Reuters, Dec. 6, 2002
PHNOM PENH (Reuters) – Nearly 2,000 Buddhists from 15 nations gathered in Cambodia on Thursday to call for an end to terrorism and the cycle of retaliation and revenge.
Kyuse Enshinjoh, president of the World Buddhist Conference, said going to war to combat terror was ultimately self-defeating.
“Retaliation…will only lead to yet another act of revenge and the start of the vicious circle,” Enshinjoh, founder of Japan’s Nenbutsushu Buddhist sect, told delegates from countries as diverse as Japan, Australia, Myanmar, Russia and Thailand.
“Peace can never be achieved by force. Retaliation follows retaliation, and its chain reaction is occurring in many places throughout the world today. It is obvious that such actions will never lead us to peace.”
The symbolism of staging the summit — the third of its kind — in Cambodia was lost on none, since the tiny southeast nation has finally started to put the bloody and tragic past of Pol Pot’s “Killing Fields” firmly behind it.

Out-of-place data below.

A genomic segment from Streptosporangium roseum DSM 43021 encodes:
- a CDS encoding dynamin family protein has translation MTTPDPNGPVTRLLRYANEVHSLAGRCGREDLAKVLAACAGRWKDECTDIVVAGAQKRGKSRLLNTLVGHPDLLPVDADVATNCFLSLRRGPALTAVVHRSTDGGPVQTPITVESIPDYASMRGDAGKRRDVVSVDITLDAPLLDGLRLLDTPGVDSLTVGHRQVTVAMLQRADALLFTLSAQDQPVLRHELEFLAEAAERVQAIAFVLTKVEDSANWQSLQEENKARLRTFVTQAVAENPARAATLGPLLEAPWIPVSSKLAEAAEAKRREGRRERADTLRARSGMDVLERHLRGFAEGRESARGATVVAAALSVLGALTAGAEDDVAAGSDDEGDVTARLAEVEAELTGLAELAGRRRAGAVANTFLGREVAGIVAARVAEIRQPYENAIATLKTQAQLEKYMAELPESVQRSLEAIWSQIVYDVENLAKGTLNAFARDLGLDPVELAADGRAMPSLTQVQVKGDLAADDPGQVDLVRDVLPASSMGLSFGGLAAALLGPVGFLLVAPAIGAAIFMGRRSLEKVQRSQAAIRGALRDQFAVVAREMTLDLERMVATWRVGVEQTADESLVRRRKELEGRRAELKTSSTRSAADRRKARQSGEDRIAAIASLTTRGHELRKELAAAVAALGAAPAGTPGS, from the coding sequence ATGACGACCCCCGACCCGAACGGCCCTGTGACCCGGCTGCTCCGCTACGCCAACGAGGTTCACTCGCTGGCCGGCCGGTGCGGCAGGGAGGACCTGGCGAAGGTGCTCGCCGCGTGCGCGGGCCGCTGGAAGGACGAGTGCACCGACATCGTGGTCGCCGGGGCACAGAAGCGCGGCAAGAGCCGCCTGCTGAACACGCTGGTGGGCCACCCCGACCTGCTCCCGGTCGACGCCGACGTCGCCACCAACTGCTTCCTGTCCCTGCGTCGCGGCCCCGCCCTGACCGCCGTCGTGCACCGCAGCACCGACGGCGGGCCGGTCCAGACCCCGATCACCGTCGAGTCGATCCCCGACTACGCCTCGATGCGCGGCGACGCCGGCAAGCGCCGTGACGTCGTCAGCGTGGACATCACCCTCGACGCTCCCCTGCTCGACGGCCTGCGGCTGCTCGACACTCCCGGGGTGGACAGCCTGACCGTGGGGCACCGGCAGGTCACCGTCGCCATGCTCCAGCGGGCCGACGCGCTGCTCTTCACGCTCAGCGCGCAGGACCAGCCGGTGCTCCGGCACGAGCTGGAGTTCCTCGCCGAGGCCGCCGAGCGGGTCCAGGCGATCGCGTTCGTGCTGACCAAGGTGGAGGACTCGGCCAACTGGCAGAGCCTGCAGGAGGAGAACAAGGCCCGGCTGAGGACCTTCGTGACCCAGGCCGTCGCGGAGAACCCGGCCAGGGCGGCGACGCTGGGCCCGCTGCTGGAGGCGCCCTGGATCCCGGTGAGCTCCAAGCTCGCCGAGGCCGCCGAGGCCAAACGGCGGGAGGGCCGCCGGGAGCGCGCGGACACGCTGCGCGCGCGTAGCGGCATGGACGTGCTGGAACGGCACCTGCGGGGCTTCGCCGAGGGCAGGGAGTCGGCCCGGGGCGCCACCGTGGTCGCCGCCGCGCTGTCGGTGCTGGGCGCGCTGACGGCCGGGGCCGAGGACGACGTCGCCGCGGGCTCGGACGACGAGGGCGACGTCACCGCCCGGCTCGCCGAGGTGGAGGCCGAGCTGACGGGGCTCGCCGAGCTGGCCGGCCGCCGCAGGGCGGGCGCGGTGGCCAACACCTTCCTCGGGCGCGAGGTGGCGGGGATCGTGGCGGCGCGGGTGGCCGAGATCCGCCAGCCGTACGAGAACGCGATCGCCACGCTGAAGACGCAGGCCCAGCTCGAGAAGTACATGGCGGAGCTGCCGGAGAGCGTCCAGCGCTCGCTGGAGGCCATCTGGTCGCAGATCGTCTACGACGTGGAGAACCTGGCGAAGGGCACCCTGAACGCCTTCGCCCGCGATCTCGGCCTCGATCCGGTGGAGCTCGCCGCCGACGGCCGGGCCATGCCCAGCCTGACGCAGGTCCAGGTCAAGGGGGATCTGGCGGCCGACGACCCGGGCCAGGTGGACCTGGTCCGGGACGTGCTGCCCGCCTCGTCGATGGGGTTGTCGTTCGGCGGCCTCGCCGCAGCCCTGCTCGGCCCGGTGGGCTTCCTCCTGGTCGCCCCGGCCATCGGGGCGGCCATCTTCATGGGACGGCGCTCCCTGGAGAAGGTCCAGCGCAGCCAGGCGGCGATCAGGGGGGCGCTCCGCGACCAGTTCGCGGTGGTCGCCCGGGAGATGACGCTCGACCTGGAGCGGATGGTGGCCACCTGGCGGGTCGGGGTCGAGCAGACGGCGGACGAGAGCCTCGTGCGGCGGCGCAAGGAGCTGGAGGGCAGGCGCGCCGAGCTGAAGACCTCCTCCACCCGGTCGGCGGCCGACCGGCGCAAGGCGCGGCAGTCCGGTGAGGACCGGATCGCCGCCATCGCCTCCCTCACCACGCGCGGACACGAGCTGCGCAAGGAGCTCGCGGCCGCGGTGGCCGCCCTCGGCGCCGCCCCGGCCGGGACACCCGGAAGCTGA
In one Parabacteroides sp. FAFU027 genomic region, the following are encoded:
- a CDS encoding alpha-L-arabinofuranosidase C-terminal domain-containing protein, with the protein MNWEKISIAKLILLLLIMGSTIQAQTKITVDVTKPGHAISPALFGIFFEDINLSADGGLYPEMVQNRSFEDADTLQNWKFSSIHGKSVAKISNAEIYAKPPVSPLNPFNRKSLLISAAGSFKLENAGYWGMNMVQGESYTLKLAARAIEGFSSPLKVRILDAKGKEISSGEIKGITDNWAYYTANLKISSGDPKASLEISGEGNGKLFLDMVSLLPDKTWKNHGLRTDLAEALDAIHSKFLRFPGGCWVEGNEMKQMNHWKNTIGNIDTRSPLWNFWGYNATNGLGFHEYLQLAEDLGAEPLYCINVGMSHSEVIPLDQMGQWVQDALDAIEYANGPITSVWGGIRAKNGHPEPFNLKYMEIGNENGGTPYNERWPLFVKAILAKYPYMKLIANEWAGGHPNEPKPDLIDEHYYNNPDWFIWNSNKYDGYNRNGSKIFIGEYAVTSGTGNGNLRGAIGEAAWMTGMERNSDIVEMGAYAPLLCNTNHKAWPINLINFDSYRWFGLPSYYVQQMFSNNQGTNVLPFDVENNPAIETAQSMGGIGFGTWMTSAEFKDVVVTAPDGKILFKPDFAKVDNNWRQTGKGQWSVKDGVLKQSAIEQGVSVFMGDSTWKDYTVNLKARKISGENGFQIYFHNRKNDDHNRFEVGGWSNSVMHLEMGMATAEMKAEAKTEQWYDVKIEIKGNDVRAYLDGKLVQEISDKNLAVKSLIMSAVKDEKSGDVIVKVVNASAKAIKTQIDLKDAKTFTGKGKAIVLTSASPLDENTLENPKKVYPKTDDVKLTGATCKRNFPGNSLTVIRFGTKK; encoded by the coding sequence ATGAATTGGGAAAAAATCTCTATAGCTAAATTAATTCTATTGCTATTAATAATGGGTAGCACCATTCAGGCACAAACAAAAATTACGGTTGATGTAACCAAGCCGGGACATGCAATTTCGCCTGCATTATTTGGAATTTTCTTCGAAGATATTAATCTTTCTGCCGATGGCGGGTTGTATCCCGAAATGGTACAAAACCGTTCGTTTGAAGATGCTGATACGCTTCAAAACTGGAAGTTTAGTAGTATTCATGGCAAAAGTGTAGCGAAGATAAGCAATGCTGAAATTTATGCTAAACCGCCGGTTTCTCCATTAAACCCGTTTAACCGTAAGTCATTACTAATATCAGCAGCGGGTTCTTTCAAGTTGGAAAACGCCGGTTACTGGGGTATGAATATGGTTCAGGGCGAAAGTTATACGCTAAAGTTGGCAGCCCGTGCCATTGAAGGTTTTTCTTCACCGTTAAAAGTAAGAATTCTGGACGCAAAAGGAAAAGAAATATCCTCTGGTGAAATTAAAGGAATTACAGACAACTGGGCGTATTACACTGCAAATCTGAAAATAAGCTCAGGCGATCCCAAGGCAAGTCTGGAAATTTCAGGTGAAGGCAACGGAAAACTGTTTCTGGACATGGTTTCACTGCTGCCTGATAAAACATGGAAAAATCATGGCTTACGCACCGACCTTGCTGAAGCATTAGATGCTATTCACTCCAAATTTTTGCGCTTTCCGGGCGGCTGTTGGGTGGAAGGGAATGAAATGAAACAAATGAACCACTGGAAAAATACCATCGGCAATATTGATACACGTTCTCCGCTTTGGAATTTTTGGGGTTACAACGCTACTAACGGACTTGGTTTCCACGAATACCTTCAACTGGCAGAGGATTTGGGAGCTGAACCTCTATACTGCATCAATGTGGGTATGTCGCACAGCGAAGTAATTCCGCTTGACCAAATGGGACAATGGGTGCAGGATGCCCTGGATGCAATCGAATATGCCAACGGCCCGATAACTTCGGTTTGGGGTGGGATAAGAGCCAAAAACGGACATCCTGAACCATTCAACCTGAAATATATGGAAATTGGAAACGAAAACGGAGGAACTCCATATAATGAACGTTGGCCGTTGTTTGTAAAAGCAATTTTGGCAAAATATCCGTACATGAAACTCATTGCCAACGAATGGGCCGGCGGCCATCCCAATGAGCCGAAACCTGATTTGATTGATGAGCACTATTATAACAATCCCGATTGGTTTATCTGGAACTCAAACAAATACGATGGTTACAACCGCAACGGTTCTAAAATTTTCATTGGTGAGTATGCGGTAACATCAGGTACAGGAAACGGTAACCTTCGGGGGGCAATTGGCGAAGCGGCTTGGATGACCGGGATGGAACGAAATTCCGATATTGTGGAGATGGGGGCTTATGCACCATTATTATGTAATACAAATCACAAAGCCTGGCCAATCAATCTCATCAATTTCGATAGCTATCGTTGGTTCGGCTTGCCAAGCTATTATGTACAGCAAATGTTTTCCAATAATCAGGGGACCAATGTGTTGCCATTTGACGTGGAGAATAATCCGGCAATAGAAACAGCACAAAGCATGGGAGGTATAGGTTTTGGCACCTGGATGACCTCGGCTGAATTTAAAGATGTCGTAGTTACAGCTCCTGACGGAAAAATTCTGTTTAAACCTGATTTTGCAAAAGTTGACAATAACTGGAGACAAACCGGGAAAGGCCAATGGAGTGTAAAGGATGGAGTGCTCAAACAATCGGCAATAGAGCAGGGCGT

“The dark periods of the history of Cambodia correspond to the neglect and violations of the…teachings of the Lord Buddha,” said Cambodia’s King Norodom Sihanouk in his opening address.
Despite the non-political nature of the meeting, police were taking no chances on security. The whole of the city centre has been sealed off for the four-day meeting and the saffron-robe monks have been told to keep their passes visible at all times.